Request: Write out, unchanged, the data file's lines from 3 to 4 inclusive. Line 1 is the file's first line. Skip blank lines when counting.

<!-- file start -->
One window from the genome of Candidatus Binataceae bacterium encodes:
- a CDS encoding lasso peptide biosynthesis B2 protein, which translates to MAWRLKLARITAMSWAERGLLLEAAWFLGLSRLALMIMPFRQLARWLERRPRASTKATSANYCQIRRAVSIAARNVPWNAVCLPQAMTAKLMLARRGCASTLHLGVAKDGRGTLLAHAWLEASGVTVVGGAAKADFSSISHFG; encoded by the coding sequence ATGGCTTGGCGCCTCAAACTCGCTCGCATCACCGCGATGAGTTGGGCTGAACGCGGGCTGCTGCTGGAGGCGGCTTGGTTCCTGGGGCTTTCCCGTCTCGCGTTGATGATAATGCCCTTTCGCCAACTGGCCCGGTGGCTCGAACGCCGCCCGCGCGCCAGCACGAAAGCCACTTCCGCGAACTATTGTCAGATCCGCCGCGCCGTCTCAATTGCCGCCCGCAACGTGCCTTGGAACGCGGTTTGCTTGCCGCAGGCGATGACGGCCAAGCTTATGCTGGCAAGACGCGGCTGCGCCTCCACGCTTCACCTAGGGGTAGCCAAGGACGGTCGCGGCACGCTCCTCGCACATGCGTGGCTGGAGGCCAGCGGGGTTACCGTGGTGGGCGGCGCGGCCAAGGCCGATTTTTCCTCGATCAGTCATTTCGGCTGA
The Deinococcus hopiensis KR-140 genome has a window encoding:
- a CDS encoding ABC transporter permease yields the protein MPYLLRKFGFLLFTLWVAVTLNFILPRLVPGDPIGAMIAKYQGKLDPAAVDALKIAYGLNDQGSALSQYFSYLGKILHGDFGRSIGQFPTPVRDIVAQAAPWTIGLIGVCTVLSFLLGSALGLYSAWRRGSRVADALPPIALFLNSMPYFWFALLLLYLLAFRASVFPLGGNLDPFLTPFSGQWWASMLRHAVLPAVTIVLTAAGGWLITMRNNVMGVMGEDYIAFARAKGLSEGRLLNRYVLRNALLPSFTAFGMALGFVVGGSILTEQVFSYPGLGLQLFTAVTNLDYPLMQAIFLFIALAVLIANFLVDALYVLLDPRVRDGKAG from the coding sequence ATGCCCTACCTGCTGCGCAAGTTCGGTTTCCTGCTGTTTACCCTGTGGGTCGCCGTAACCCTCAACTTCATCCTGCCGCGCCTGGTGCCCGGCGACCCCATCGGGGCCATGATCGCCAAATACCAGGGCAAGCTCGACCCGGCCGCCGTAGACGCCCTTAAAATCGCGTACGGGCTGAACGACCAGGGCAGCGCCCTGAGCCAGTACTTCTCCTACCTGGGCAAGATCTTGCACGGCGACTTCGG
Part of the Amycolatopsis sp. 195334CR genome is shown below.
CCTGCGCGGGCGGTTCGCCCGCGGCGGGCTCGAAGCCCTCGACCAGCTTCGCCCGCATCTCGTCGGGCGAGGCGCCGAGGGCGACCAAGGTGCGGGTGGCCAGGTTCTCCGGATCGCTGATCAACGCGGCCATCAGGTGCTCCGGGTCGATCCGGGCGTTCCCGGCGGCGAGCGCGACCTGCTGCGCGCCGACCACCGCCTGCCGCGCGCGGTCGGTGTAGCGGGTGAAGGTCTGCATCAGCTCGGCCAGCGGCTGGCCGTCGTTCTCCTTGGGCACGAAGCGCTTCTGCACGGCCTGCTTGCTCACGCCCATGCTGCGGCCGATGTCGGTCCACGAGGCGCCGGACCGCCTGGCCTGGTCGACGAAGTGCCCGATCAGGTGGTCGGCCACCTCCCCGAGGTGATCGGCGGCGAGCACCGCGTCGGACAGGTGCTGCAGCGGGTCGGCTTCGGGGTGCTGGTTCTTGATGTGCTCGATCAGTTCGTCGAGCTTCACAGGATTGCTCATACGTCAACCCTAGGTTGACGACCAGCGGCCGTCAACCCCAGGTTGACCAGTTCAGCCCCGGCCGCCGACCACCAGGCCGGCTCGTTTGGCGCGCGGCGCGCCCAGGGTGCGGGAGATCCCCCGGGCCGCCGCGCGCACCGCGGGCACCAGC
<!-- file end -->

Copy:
The Deinococcus hopiensis KR-140 genome has a window encoding:
- a CDS encoding ABC transporter permease yields the protein MPYLLRKFGFLLFTLWVAVTLNFILPRLVPGDPIGAMIAKYQGKLDPAAVDALKIAYGLNDQGSALSQYFSYLGKILHGDFGRSIGQFPTPVRDIVAQAAPWTIGLIGVCTVLSFLLGSALGLYSAWRRGSRVADALPPIALFLNSMPYFWFALLLLYLLAFRASVFPLGGNLDPFLTPFSGQWWASMLRHAVLPAVTIVLTAAGGWLITMRNNVMGVMGEDYIAFARAKGLSEGRLLNRYVLRNALLPSFTAFGMALGFVVGGSILTEQVFSYPGLGLQLFTAVTNLDYPLMQAIFLFIALAVLIANFLVDALYVLLDPRVRDGKAG from the coding sequence ATGCCCTACCTGCTGCGCAAGTTCGGTTTCCTGCTGTTTACCCTGTGGGTCGCCGTAACCCTCAACTTCATCCTGCCGCGCCTGGTGCCCGGCGACCCCATCGGGGCCATGATCGCCAAATACCAGGGCAAGCTCGACCCGGCCGCCGTAGACGCCCTTAAAATCGCGTACGGGCTGAACGACCAGGGCAGCGCCCTGAGCCAGTACTTCTCCTACCTGGGCAAGATCTTGCACGGCGACTTCGG